In our small series about classification quality we have used the precision-recall graph to show the difference between a very good and a so-so classifier in a recent post that you can find here. This graphical representation is very common and easy to understand. Apart from the absolute numbers for the recall (e.g. 85% correctly classified documents) it is also important to understand how classification quality can be influenced by a threshold applied to the classification result. This can already be seen in the precision-recall graph if you know how it should look like. But it becomes much more obvious if the errors are displayed as a function of the recall. We call this diagram the inverted-precision graph which is described in this part 2 of our little series.
2. The Inverted-Precision Graph
The graph can be easily created by the same type of benchmark test that is used for the precision-recall graph. Either by measuring the classification quality against a “golden” test set or by simply using the train-test split method where a certain percentage of the training set is used for testing (e.g. 10%) while the remaining 90% are used for training. Of course this is repeated iteratively (in this case 10-times) until at each document has been classified once.
The first curve in the inverted-precision graph plots the error rate as a function of the read rate (recall). Apparently the higher the recall, the higher the error rate that you need to accept. The error rate is shown on the left vertical axis. Let me show you how the graph also allows to exactly determine the achievable recall and required threshold for a desired error rate. With the right y-axis the threshold is plotted as function of recall. By connecting the lines it is easy to see where we need to put the threshold to achieve a predefined error rate. The animated graphic below shows this step by step:
Inverted-Precision Graph and Relation between Error and Threshold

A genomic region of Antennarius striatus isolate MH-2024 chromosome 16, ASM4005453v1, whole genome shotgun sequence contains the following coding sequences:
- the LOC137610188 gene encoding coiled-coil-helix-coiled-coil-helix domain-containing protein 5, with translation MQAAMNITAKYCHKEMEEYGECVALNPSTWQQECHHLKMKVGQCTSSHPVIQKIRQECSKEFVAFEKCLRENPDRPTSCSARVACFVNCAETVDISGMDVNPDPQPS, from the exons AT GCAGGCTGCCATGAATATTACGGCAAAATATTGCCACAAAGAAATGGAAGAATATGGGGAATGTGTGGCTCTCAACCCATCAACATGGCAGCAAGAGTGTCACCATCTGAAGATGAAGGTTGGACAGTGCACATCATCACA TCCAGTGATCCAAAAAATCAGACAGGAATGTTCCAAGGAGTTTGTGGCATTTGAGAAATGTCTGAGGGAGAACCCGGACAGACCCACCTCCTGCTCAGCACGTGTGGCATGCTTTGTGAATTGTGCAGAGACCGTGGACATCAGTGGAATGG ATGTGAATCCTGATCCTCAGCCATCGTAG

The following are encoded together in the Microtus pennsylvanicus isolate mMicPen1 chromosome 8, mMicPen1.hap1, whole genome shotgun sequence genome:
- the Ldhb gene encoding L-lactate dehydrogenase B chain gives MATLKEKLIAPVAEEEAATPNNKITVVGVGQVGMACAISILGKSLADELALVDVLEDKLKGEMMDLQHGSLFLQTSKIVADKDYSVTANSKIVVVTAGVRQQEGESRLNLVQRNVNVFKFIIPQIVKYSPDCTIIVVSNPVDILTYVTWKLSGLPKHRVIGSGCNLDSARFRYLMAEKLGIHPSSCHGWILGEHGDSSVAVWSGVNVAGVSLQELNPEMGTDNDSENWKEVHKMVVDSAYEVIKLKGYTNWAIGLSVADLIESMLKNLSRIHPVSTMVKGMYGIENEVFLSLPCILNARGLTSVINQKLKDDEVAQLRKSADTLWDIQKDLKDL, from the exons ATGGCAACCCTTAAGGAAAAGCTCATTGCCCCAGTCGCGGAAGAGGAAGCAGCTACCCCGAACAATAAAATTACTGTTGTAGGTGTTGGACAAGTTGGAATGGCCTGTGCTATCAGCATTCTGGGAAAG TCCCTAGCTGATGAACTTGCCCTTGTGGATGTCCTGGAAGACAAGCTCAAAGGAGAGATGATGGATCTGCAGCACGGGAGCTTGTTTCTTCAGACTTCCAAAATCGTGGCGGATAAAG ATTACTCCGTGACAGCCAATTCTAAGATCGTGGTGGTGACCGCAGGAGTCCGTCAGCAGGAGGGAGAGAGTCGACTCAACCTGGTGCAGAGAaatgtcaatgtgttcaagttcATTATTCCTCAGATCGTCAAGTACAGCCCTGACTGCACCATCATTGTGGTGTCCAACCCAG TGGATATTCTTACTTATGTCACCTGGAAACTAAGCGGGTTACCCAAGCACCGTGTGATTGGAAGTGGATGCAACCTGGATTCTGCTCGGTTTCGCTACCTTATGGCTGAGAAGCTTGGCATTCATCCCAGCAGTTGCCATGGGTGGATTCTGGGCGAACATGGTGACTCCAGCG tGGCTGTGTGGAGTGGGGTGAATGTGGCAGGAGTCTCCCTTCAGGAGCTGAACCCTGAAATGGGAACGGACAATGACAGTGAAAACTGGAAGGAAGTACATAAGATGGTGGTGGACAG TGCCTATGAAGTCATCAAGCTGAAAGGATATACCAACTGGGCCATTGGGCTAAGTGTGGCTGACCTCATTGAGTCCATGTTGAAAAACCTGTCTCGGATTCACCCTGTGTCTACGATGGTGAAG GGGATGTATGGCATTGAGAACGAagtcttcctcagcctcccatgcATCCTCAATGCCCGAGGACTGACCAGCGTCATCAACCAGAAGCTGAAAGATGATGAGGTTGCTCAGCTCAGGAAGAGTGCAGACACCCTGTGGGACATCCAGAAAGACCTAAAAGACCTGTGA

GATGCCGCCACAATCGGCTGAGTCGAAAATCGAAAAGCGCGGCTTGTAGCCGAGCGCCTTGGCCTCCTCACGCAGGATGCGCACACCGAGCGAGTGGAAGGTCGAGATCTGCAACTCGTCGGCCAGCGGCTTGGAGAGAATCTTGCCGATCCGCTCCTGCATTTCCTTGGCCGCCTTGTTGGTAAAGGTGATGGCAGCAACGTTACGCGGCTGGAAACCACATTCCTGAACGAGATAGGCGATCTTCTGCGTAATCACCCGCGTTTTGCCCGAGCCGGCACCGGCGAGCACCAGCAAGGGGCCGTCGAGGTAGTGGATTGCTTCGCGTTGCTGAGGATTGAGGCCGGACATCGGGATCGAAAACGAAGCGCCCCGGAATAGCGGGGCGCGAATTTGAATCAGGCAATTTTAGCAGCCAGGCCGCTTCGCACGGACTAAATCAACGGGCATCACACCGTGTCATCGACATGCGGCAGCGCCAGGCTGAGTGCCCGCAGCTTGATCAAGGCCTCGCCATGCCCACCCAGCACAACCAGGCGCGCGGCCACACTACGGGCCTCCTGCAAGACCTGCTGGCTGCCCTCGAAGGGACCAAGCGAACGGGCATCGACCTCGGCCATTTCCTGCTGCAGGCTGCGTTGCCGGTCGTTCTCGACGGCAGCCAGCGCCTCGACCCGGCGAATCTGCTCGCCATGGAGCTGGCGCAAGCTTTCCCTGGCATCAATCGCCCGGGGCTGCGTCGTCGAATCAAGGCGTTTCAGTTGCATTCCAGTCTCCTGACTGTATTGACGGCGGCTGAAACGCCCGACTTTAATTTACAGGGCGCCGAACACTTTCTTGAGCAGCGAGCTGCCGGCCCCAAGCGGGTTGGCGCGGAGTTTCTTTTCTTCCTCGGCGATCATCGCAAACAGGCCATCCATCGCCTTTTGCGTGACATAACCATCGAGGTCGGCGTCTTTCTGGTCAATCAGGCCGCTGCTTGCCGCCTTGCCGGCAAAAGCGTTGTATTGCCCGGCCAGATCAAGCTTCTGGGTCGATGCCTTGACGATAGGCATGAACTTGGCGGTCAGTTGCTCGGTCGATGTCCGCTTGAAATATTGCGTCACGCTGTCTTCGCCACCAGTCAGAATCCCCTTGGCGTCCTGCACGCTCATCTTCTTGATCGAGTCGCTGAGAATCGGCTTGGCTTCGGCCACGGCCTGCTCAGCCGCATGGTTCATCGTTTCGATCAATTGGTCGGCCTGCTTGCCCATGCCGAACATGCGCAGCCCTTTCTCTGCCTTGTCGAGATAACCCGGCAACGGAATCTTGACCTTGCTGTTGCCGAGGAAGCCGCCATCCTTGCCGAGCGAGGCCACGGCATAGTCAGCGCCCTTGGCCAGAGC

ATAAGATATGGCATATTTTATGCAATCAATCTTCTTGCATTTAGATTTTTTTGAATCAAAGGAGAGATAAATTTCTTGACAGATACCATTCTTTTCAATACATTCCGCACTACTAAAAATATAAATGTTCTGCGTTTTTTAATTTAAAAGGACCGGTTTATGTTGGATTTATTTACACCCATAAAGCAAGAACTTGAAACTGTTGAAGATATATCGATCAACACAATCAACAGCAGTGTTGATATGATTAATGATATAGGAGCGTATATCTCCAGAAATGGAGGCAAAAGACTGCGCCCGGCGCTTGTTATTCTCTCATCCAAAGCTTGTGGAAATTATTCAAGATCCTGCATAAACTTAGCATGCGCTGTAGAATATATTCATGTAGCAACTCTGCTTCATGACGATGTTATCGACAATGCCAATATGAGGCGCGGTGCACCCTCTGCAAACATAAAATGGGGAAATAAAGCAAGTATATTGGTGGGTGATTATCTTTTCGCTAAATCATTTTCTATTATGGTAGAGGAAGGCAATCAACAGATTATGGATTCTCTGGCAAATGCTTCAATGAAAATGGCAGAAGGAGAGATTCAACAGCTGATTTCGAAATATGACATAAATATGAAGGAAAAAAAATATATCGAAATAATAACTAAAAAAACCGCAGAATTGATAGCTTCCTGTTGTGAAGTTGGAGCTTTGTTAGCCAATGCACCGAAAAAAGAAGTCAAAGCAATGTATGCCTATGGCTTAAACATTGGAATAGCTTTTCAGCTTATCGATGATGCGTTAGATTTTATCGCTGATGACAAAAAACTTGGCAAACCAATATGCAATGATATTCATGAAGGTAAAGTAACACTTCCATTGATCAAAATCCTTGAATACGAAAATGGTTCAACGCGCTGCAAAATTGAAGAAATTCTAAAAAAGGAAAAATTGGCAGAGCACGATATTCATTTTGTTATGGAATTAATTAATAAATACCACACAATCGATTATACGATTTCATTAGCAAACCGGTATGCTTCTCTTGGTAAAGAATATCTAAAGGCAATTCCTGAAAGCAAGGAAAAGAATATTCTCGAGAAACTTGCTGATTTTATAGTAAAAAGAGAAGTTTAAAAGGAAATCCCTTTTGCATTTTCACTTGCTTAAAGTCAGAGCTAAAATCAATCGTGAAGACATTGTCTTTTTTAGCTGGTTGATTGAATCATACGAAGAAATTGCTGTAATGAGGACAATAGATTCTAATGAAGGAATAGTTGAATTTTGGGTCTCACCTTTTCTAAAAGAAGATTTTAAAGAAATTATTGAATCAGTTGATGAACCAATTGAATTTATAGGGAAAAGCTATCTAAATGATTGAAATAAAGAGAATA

The inverted-precision graph is especially suited to uncover the weaknesses of classifiers related to thresholding.
In a real life example we have again used the well known Reuters-21578 Apte test set. This set has been assembled many years ago (available at http://kdd.ics.uci.edu/databases/reuters21578/reuters21578.html). It includes 12,902 documents for 90 classes, with a fixed splitting between test and training data (3,299 vs. 9,603). The image shows the graph for a very good and linear classifier.
The second image shows the graph for a standard classifier. This is the same data as in the first post of the series but if you compare you see that the differences between a good and a mediocre classifier become much more obvious in this representation.
The discrepancy has mainly to do with normalization of results. Even if you accept that the absolute recall is low for the weak classifier at least the results should be normalized in the way that an error rate below 5% can somehow be achieved. This is obviously not the case. The inverted-precision graph is a good way to uncover this fact which might be due either to a weak classifier or to an incomplete training set. Therefore a good classification toolkit should always provide the means to create and visualize the results also in this way.
There are good technical reasons in the algorithms to explain the differences above but this should not be the topic of this blog. More important for users is to understand that there are significant differences and that they become visible in the graphical evaluation. In an upcoming article we will drill even deeper and show the effect of classifier quality on the separation of selected pairs of classes. Stay tuned!